Eating together and offering food to each other is one of the most important actions in Cuzco. It is so focused and yet common that it would be ordinary and un-remarkable in the face of the very human need to eat, were it not that the Imperial City receives more than a million tourists a year from many different countries. As a result, different cultures of food stand out.
In Cuzco people prefer to not eat alone. That would be to deny the fundamental sociality of food and, of course, of being. A meal brings people together. However, if one looks closely one can see the inroads of eating alone in a pressured urban, modern life. Nonetheless, it is something that is not valued.
The importance of food and meals was captured in recently published article by the eminent linguistic anthropologist and student of linguistics Bruce Mannheim. He writes:
Commensality and the serving of food are among the most structured domains of everyday life at every scale of social life—from the chanciest of encounters between individuals to the interactions of the state with other like entities—and with every kind of entity (or being) that can be ascribed sociality, including parents and children, affines, guests and hosts, people and their herds, people and their fields, people and places . . . places are named social entities . . . Humans emerge as persons — in a material as well as in the moral sense — through this web of social interactions with beings and entities, including places.
Mannheim argues that kinship, the nature of being family, is created not so much by the act of birth or shared “blood” as English might have it, but by sharing other substance, especially food and eating together. To this end he quotes Mary Weismantel: “by taking a child into their family and nurturing is physical needs through the same substances as those eaten by the rest of the social group, can make of that child a son or a daughter who is physically as well as jurally their own.” . . .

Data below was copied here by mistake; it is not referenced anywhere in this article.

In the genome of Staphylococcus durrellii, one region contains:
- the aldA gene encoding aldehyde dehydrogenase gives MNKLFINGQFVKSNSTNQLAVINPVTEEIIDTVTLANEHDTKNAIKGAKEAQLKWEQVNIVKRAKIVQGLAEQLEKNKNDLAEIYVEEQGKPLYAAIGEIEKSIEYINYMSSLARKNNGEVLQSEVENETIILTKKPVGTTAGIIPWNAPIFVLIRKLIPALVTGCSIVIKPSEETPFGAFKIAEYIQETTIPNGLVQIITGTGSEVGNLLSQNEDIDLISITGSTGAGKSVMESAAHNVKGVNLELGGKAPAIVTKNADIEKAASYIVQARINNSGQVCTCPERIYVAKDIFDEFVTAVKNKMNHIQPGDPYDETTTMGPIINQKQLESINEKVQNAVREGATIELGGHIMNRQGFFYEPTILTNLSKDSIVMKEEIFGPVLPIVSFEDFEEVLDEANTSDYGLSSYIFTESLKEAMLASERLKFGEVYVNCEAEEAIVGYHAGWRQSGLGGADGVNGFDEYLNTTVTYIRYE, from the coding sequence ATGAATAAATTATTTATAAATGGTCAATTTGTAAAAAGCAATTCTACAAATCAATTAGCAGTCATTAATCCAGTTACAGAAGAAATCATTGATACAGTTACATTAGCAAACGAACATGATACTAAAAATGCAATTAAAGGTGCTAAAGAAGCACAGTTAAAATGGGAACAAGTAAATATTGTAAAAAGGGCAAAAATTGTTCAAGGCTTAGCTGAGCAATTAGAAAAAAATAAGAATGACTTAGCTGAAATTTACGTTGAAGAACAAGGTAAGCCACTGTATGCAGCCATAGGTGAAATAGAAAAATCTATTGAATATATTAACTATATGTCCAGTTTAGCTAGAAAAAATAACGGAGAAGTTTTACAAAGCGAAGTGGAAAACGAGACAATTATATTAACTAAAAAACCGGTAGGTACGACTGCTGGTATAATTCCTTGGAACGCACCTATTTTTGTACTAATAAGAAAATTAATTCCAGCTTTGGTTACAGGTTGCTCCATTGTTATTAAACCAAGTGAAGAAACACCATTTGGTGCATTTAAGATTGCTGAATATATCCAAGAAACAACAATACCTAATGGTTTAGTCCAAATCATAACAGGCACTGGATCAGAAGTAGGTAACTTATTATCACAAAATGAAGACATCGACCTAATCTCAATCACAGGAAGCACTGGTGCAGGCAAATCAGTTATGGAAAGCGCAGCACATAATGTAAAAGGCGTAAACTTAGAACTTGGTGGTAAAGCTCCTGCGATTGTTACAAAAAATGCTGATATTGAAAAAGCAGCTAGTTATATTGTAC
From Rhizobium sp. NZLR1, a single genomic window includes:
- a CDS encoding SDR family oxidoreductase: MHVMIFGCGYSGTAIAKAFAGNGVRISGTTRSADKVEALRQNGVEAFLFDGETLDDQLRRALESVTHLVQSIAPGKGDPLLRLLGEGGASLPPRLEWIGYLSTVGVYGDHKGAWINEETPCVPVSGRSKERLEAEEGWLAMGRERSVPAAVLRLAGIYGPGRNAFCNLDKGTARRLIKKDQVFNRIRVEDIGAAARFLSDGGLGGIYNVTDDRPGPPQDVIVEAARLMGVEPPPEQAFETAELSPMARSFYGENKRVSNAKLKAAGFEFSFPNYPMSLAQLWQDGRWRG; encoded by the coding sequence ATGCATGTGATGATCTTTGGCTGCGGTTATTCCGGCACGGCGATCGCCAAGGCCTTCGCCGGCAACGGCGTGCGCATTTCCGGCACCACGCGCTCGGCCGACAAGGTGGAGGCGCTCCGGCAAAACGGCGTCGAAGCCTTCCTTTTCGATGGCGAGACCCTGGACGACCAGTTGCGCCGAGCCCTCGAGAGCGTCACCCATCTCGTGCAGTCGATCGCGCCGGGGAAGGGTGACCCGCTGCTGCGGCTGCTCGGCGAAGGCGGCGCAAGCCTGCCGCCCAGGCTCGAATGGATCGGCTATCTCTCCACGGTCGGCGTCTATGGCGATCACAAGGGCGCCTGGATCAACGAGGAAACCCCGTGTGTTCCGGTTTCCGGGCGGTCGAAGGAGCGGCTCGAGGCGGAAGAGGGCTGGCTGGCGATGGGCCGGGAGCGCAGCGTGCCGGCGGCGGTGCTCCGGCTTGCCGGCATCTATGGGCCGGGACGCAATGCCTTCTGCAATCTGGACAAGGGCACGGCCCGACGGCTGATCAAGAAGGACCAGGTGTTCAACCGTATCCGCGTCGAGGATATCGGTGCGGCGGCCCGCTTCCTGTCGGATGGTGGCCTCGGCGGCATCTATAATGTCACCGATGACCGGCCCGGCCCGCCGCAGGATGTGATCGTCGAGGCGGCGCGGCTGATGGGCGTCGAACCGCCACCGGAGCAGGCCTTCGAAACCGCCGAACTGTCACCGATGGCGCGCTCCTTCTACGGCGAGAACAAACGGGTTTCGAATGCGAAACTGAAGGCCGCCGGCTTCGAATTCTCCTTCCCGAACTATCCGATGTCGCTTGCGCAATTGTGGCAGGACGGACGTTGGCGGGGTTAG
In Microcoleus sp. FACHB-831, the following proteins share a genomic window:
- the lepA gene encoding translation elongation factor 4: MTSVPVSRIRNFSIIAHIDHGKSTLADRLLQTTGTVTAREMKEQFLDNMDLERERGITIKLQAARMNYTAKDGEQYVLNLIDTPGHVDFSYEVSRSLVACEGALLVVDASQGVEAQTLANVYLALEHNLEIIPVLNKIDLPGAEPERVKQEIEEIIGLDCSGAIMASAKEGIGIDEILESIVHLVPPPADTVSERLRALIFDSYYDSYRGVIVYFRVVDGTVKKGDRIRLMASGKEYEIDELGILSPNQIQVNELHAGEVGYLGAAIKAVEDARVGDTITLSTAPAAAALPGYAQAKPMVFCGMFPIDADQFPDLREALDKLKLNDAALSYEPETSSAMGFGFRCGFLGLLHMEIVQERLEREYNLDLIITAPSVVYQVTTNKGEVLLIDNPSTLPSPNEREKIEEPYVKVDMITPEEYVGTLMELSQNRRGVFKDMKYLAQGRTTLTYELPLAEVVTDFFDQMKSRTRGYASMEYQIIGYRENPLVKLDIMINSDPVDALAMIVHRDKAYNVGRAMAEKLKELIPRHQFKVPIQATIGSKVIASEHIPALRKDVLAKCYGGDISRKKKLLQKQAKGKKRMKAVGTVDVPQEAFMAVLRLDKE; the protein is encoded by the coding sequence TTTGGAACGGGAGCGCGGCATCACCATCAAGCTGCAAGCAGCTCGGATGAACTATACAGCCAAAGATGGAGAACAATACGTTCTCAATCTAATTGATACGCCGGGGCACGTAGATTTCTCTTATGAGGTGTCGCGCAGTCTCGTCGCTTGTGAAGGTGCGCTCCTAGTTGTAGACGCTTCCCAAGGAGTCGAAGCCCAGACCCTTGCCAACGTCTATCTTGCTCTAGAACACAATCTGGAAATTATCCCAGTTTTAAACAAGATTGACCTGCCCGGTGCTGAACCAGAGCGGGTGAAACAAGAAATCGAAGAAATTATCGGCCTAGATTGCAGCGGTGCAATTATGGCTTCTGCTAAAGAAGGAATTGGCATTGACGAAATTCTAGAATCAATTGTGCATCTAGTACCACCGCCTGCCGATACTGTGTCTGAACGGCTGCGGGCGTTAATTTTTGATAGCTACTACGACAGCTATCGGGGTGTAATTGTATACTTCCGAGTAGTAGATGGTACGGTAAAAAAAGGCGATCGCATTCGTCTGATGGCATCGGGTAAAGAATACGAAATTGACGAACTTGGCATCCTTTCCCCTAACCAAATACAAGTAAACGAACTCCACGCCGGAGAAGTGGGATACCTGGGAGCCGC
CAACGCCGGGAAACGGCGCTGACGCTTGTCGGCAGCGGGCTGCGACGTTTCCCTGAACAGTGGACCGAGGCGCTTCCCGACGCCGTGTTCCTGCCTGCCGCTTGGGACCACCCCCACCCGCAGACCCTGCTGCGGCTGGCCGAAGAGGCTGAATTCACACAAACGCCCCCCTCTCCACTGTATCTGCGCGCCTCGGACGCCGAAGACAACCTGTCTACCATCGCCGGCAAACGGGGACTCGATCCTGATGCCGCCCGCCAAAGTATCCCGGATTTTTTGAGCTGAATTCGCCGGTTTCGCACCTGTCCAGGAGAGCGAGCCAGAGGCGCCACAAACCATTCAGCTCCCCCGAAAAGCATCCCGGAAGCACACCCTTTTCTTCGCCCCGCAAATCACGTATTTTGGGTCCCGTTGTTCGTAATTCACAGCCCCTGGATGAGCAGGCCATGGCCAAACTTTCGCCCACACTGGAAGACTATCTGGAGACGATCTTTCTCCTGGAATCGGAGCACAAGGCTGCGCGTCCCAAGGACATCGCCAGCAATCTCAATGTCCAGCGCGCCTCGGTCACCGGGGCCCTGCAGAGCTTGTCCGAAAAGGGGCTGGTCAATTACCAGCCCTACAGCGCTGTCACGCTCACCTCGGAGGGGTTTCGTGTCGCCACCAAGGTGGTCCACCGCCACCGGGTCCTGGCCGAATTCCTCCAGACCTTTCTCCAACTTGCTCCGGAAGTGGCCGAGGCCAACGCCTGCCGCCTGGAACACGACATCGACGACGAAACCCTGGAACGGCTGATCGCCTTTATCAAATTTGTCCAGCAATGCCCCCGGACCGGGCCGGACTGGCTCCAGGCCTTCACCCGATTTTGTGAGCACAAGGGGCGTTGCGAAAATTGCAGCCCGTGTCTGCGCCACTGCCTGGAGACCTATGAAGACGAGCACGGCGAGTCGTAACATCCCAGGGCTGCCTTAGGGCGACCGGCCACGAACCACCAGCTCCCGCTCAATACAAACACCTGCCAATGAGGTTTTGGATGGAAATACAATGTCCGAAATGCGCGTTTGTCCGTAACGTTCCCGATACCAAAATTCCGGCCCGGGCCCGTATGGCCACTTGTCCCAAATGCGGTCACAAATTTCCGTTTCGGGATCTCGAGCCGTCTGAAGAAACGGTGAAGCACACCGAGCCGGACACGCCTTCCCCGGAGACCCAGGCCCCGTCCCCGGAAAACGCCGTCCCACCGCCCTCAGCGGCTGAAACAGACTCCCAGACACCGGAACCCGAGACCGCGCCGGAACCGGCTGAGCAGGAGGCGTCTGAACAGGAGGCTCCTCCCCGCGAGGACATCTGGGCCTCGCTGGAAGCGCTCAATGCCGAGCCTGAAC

He continues to quote Weismantel “Food is the substances that constitutes and relates Quechua bodies: ‘Flesh is made from food . . .Those who eat together in the same household share the same flesh in a quite literal sense: they are made of the same stuff.'”
Mannheim argues that this method of building family and kinships, relatedness, by eating together is also a basic ethos that connects people with the cosmos and with the land around them. You will see people, as he notes, in chicherías pour a few drops to the earth, or flick some to the mountains before they themselves drink. The same custom tends to be performed with beer.
When away from their family people say they “blow the food” to the missing persons in order to continue to share it with them and maintain the ties and relationships that knit them together.
Even though Quechua faces strong competition from Spanish, as well as English, in the city of Cuzco, this indigenous culture of food continues to be strong. Isolation, individuality, and eating alone are growing among some social sectors, but the norm of commensality and the ways it is understood to tie people together continues.
Bruce Mannheim, “Wak’as: Entifications of the Andean Sacred”, in Tamara L. Bray, ed., The Archeology of Wak’as (The University Press of Colorado, 2015).
Mary Weismantel, “Making Kin: Kinship Theory and Zumbagua Adoptions” American Ethnologist 22: 4: 685-704.